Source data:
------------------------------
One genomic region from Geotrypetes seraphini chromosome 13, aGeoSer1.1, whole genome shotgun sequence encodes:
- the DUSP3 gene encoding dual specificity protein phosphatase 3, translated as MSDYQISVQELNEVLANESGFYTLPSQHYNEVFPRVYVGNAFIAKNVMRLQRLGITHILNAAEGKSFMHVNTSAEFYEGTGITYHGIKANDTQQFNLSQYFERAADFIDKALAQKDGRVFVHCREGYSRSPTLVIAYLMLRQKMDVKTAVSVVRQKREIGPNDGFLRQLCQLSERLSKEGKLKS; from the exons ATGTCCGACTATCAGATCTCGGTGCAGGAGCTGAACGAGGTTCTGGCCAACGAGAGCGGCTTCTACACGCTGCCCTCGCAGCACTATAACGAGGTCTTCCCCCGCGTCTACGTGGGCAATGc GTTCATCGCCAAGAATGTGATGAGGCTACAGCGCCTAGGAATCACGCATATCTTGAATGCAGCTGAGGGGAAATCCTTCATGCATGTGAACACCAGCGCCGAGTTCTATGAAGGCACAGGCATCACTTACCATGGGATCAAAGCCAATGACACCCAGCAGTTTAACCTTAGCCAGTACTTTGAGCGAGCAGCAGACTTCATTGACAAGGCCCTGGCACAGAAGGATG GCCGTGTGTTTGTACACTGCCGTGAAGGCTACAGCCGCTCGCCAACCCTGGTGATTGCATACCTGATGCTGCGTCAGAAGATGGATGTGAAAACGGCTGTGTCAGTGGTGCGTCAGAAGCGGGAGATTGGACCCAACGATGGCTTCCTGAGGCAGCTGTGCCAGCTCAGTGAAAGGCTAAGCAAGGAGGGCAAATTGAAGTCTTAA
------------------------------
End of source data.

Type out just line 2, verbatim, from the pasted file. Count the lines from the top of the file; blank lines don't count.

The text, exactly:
- the DUSP3 gene encoding dual specificity protein phosphatase 3, translated as MSDYQISVQELNEVLANESGFYTLPSQHYNEVFPRVYVGNAFIAKNVMRLQRLGITHILNAAEGKSFMHVNTSAEFYEGTGITYHGIKANDTQQFNLSQYFERAADFIDKALAQKDGRVFVHCREGYSRSPTLVIAYLMLRQKMDVKTAVSVVRQKREIGPNDGFLRQLCQLSERLSKEGKLKS; from the exons ATGTCCGACTATCAGATCTCGGTGCAGGAGCTGAACGAGGTTCTGGCCAACGAGAGCGGCTTCTACACGCTGCCCTCGCAGCACTATAACGAGGTCTTCCCCCGCGTCTACGTGGGCAATGc GTTCATCGCCAAGAATGTGATGAGGCTACAGCGCCTAGGAATCACGCATATCTTGAATGCAGCTGAGGGGAAATCCTTCATGCATGTGAACACCAGCGCCGAGTTCTATGAAGGCACAGGCATCACTTACCATGGGATCAAAGCCAATGACACCCAGCAGTTTAACCTTAGCCAGTACTTTGAGCGAGCAGCAGACTTCATTGACAAGGCCCTGGCACAGAAGGATG GCCGTGTGTTTGTACACTGCCGTGAAGGCTACAGCCGCTCGCCAACCCTGGTGATTGCATACCTGATGCTGCGTCAGAAGATGGATGTGAAAACGGCTGTGTCAGTGGTGCGTCAGAAGCGGGAGATTGGACCCAACGATGGCTTCCTGAGGCAGCTGTGCCAGCTCAGTGAAAGGCTAAGCAAGGAGGGCAAATTGAAGTCTTAA